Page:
Earlier this month, Boris Johnson revealed the next string to his crime-fighting bow; a country-wide extension to Stop-and-Search procedures.
Stop-and-Search – which refers to Section 60 of the Criminal Justice and Public Order Act – is a practice which gives certain police officers the power to stop a person whom they believe to be a threat to public safety, search them for a weapon, and make an arrest if they find one. Johnson’s current plans revolve primarily around tackling knife crime, which he cites as a national epidemic.
The practice in its current format has been rolled out across the UK in various phases and linked closely to racial profiling and discrimination. Since its birth in 2001, black and minority ethnic (BME) individuals have been disproportionately targeted.
In 2017-18, the disparity was the highest it’s been in recent years, with black individuals nine and a half times as likely to be targeted as white individuals in England in Wales. Notably, this figure has been growing on an upward trend, rising from eight times as likely in 2016-17 and four times as likely in 2015-16.
While advocates of the scheme have argued that this disparity is rooted in the fact that crime is more rife in BME communities, the arrest rate for possession of a weapon after a stop and search remains more or less equal for black and white individuals – swaying by no more than eight per cent each year.
Human rights groups like Liberty have criticised the use of Stop-and-Search, arguing that it creates too much scope for racial bias and profiling.
Worryingly, Johnson’s plans are likely to widen this scope even further; taking a two-fold approach to extending the practice which simultaneously gives more power and freedom to officers. Firstly, according to his proposals, more power would be given to individual officers; inspecting officers will no longer need to have their decision to stop and search someone authorised by a higher-ranking officer. Secondly, the reason for which an individual can be targeted would also be more subjective. As it stands, officers can search anyone if they believe that “serious violence will take place” or that “a person is carrying a dangerous object or offensive weapon”. But, if Johnson’s proposals are implemented, officers will be able to target an individual if they believe either “serious violence may take place” or that “a person may be carrying a dangerous object or offensive weapon”.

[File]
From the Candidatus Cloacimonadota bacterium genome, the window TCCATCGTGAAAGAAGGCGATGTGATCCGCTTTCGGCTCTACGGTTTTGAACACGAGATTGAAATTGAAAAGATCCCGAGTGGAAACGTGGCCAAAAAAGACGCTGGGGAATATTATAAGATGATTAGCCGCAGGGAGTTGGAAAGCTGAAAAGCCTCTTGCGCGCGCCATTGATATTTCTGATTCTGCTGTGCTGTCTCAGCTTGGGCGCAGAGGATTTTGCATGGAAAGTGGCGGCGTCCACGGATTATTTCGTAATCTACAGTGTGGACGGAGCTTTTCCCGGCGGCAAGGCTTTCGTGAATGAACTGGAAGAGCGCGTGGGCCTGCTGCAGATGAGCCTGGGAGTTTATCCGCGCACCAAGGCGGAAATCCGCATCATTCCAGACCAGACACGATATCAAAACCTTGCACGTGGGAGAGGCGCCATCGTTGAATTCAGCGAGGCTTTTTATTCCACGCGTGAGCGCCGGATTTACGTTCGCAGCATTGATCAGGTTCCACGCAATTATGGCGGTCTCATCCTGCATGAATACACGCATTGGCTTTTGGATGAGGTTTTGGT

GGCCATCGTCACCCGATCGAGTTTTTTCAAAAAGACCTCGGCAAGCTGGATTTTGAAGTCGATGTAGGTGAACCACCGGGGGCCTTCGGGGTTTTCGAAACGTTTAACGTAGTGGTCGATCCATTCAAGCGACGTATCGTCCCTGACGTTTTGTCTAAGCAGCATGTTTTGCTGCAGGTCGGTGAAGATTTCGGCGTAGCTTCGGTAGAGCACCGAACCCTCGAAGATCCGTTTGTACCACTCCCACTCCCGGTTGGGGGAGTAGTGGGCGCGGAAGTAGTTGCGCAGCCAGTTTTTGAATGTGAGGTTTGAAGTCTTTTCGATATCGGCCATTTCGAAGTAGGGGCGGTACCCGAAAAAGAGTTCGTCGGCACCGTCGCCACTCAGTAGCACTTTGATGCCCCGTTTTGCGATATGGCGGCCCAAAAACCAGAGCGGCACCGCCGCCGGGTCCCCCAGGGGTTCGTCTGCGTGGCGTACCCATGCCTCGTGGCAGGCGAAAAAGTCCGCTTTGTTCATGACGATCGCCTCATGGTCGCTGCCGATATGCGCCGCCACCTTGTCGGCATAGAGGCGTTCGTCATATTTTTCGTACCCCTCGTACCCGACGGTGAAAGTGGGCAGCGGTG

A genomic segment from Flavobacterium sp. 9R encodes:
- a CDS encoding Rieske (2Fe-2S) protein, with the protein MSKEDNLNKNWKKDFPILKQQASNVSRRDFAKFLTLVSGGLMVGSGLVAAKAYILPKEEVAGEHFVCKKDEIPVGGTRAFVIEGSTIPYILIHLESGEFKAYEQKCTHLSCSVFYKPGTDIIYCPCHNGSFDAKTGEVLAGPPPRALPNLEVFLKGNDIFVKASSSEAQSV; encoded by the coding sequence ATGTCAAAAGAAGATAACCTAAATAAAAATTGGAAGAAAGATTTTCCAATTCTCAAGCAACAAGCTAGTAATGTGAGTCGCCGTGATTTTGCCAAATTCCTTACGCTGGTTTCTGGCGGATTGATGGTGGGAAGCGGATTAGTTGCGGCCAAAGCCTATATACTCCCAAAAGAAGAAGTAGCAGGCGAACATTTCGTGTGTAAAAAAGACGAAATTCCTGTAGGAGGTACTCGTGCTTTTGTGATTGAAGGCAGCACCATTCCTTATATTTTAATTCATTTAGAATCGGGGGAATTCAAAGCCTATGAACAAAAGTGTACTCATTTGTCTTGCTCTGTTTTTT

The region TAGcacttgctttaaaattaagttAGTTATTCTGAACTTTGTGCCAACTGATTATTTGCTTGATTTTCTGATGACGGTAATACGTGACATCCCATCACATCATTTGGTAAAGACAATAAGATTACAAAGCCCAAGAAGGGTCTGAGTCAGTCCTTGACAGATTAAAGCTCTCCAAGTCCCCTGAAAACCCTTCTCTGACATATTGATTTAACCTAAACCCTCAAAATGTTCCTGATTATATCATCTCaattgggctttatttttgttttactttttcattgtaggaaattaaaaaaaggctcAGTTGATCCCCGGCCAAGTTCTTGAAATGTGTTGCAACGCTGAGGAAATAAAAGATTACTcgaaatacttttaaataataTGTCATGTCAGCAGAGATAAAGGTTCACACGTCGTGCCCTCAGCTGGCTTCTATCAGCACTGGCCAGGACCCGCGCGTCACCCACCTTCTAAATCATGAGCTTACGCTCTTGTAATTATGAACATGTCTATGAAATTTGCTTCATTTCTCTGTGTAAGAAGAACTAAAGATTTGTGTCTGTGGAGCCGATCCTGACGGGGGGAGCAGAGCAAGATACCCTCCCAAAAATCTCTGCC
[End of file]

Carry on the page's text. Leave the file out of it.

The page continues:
By widening the parameters for Stop-and-Search in these ways, more onus is placed on the decisions and opinions of individual officers, who will no longer need to believe that violence or crime is absolutely certain or have their decisions authorised by anyone else. This opens up the possibility for more prejudice, and ultimately, further profiling of BME communities in Britain.
According to a 2018 study conducted by StopWatch, for many members of the young black community in high-crime areas, “there is a learned distrust, developed as a result of those negative experiences of being stopped and searched” and that, as a result, police are “marked as agents to be avoided”.
There is a real concern that the damage which has already been done to relationships between Britain’s BME communities and the police could be made even worse with further extensions to Stop-and-Search procedure. This would mean that members of these communities would be less likely to go to the police or authorities if they had been the victim or witness of a crime.
During the newly coined ‘People’s PMQ’s’ this August – hosted via a Facebook live-stream –Johnson cited previous rollouts of the Stop-and-Search procedure as the reason the “murder rate was more or less reduced by 50 per cent.”
However, there is no real evidence to back up this claim. In 2018, the University of Oxford’s criminology department released an in-depth academic study which analysed 10 years’ of the procedure’s use in London and concluded that “claims that [Stop-and-Search] is an effective way to control and deter offending seem misplaced”.
Equally, in the Home Office’s own summaries of previous Stop-and-Search rollouts, there is also little evidence to show that the procedure reduces violent crime in any significant way. For example, in its analysis of Operation Blunt 2 – one of the largest rollouts – the Home Office concluded that “no discernible crime-reducing effects” were found.
Any extension to the Stop-and-Search policy is likely to be detrimental to Britain’s BME communities, and particularly young, black men and boys. Ultimately, it is set to increase distrust between such individuals and their families and the police, which would risk victims and witnesses of crime from reaching out and result in less crime being reported and necessary support being given.
While there is no real evidence to prove that Stop-and-Search does more good than harm, any plans to extend it – particularly in ways which could so easily exacerbate racial profiling – should be reconsidered.
Luna Williams is political correspondent at the Immigration Advice Service, an organisation of immigration lawyers which offers free advice and support to asylum-seekers, refugees and victims of trafficking and abuse.